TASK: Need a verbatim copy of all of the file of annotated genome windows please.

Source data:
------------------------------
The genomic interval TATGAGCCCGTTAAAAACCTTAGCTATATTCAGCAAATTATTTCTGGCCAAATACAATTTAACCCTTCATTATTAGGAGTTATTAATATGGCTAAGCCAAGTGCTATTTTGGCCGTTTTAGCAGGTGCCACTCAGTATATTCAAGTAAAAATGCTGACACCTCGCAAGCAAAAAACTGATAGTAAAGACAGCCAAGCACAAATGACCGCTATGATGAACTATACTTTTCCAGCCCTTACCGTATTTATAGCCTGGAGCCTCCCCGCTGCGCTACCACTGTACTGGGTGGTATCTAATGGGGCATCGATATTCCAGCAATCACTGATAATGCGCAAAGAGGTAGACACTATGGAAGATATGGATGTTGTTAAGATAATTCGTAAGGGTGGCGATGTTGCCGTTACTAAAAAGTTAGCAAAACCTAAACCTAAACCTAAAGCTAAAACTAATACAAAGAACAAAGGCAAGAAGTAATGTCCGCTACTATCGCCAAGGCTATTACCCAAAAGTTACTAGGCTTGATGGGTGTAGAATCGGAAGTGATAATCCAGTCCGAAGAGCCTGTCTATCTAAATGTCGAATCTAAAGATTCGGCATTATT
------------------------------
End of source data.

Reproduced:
The genomic interval TATGAGCCCGTTAAAAACCTTAGCTATATTCAGCAAATTATTTCTGGCCAAATACAATTTAACCCTTCATTATTAGGAGTTATTAATATGGCTAAGCCAAGTGCTATTTTGGCCGTTTTAGCAGGTGCCACTCAGTATATTCAAGTAAAAATGCTGACACCTCGCAAGCAAAAAACTGATAGTAAAGACAGCCAAGCACAAATGACCGCTATGATGAACTATACTTTTCCAGCCCTTACCGTATTTATAGCCTGGAGCCTCCCCGCTGCGCTACCACTGTACTGGGTGGTATCTAATGGGGCATCGATATTCCAGCAATCACTGATAATGCGCAAAGAGGTAGACACTATGGAAGATATGGATGTTGTTAAGATAATTCGTAAGGGTGGCGATGTTGCCGTTACTAAAAAGTTAGCAAAACCTAAACCTAAACCTAAAGCTAAAACTAATACAAAGAACAAAGGCAAGAAGTAATGTCCGCTACTATCGCCAAGGCTATTACCCAAAAGTTACTAGGCTTGATGGGTGTAGAATCGGAAGTGATAATCCAGTCCGAAGAGCCTGTCTATCTAAATGTCGAATCTAAAGATTCGGCATTATT